Not every date night for couples needs to involve dinner and a movie. Sometimes a quiet evening at home is exactly what is needed and a great board game is perfect for that. But what are the best board games for couples?
Board Games for Couples
Agricola All Creatures Big and Small
My wife and I already have two little 9 and 7-year old mouths to feed, so we don’t enjoy the aspects of food micro-management in the big box version of Agricola, although that is certainly a game worthy of overall recommendation.
Instead of the big box game flooding us with memories of always having to get our kids chicken nuggets, we prefer the simpler Agricola All Creatures Big and Small, the stripped down 2-player variety of Agricola.
All Creatures is a FANTASTIC game, as each player gets the satisfaction of building their own little farm that is populated with little farm animals. In typing that sentence, I realize how boring that sounds, but it is nothing but. All Creatures truly is a great little board game and works great for couples.
Sadly, it’s out of print but the scuttlebutt is saying that an updated version is on the way.
This is a board game that is wholly unlike any other board game you are likely to play. Time Stories mixes True Detective with Groundhog Day, as it asks players to solve a mystery through repeated runs at the solution.
You gain more understanding as you play through and the board game is actually designed to save that progress. The next time you pick it up, you run through that again, albeit with more efficiency and the ability to take a different tack or fork toward a different hypothesis.
In the end, it’s extremely satisfying to solve the mystery, as the entire game has a wonderful story-driven approach. The core game packs in several stories and expansions add more. (One thing to note: Time Stories isn’t technically a two player game, but it works great with each player playing two characters each.)
This is a game that is reaching mainstream adoption, so it’s an excellent choice for couples newer to gaming, being that it is sometimes easier to get adoption from a new players if the game is available in Target and not just from a FLGS.
You play as Renaissance merchants trying to buy gem mines and shops. And if you get wealthy enough, nobility might come knocking.
On your turn you might collect gems or purchase a card. You can also “reserve” a card, which is a nice way of saying you block the other player from getting it first. Be careful with your marriage, folks.
That’s overplaying it: Splendor is mildly competitive at best. In fact, the game is a joy and works excellently for couples play.
This is a game about wine, so it goes down smooth for couples. I’ve written a full review of Viticulture here, so I’ll simply link to that and use this space to talk about board game theming.
My wife doesn’t like zombies, horror, or many of the other genre trappings us nerds love. So you’ll notice that all 7 of the board games on this list have a theme that–while some might call vanilla–is one which works for pretty much anyone, regardless of personal tastes.
The point of board gaming among couples is to find something that can be enjoyed equally among partners.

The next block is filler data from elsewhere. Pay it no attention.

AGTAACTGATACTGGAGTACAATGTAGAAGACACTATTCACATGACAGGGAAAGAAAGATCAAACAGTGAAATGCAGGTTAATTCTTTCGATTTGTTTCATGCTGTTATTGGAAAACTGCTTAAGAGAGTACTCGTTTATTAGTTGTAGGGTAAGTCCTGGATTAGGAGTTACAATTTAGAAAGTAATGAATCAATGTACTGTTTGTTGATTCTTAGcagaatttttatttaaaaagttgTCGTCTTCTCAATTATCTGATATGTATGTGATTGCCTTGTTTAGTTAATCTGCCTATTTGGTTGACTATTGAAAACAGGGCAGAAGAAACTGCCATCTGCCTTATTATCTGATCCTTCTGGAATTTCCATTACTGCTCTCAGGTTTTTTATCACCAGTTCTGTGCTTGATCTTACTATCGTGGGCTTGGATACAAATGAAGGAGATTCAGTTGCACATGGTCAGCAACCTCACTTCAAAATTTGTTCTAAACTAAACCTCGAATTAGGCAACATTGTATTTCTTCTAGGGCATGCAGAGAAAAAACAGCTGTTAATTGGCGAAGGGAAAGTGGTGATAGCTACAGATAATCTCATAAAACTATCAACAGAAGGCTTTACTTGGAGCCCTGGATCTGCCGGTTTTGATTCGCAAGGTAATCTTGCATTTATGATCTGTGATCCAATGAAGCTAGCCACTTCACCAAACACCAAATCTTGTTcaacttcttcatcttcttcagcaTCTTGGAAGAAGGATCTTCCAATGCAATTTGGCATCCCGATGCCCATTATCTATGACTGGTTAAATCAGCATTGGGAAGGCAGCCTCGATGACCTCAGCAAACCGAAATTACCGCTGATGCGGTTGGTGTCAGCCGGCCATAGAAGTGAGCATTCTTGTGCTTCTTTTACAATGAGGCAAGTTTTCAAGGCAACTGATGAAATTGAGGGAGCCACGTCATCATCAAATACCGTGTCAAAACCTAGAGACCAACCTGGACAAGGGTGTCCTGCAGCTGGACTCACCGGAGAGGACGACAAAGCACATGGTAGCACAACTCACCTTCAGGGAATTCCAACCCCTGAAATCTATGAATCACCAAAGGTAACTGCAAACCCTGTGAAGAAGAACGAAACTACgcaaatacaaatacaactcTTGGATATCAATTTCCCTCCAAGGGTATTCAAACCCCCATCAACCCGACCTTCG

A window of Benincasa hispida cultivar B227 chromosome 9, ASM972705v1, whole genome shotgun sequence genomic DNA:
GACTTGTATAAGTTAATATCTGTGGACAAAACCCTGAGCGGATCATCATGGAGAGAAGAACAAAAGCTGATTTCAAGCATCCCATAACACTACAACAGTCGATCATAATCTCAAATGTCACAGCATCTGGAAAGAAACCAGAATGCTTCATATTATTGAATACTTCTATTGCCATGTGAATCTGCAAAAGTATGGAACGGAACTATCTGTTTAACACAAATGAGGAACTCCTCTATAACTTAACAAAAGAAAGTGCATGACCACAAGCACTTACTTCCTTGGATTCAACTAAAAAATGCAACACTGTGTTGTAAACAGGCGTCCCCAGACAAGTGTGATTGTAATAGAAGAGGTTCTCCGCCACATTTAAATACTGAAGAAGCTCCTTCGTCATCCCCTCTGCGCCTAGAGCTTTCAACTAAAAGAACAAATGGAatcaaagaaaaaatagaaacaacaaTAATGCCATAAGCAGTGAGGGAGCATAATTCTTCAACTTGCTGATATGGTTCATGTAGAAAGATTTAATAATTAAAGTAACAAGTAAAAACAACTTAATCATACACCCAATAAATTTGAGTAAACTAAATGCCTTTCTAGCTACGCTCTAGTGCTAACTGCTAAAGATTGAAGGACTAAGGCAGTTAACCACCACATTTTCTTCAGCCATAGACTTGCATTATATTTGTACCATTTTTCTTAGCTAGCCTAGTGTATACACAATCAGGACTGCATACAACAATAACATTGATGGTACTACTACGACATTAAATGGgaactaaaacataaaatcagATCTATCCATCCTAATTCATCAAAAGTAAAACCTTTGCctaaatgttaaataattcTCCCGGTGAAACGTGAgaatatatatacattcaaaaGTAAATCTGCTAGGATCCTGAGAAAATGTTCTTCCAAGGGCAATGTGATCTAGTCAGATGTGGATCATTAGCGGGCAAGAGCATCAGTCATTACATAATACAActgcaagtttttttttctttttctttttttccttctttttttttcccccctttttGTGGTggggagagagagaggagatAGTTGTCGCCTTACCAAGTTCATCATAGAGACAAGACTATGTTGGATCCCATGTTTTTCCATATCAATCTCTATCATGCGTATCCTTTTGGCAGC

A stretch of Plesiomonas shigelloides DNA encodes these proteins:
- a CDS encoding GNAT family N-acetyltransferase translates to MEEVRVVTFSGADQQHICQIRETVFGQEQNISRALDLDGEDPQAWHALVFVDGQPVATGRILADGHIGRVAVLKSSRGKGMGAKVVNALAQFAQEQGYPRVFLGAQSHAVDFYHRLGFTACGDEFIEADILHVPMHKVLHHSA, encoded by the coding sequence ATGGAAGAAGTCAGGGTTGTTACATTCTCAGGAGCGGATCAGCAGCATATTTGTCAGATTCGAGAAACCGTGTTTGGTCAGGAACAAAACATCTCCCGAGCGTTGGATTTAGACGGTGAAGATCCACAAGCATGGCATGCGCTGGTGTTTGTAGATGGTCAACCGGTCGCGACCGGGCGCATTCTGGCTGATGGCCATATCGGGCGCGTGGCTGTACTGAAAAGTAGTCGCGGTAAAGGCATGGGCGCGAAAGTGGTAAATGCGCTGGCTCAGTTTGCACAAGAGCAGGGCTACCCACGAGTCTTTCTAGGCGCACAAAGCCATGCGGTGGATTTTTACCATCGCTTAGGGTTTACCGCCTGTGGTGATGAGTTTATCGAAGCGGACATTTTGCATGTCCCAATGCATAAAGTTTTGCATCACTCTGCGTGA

This is the game my wife and I play most often. You know that feeling when something goes your way and you feel really smart about it? Even if you had absolutely nothing to do with it? That’s how we feel about Dominion.
Dominion can sometimes be described as “shared solitaire” as player interaction is pretty low. As the granddaddy of all deck builder games, Dominion players slowly build up decks of cards turn after turn in order to hopefully earn the most victory points.
But the game is so darned smooth and enjoyable that we always feel really smart after playing it and highly recommend it, because sometimes the steady option is the best option. (That’s not couples advice by the way; still talking about Dominion here, not your life choices.)
This board game is rated as the #1 board game of all time at boardgamegeek.com and with good reason.
Pandemic Legacy took the insanely popular Pandemic game and gave it a sense of story and permanence. The game changes with every play and if you win or lose affects your next play. Secret components in the game might be triggered and new rules added.
It’s wonderful and provides a story-driven experience that couples can keep coming back to. My wife and I played through the entire story campaign of twelve missions and I’m happy to report that we successfully thwarted the worldwide pandemic form occurring. You’re welcome, nerds.
7 Wonders Duel
I really enjoy the set-up of this game. 7 Wonders Duel is the offspring of its parent game–7 Wonders–and has the same basic structure of play. Players acquire cards over three ages, and these cards advance their military or scientific development in order to develop a civilization.
What’s different about 7 Wonders Duel is that the game was rebalanced solely for two players. Both players draft cards from a display arranged at the start of a round. Each player starts with four wonder cards, and the construction of a wonder provides its owner with a special ability. Whether you try to dominate militarily or scientifically, the game is smooth and enjoyable to play.
While any of the 7 games above are great board games for couples, 7 Wonders represents a great starting game for couples. It has a low price point, is easy to learn, and is truly a fantastically designed 2 player game with a theme that works for everyone.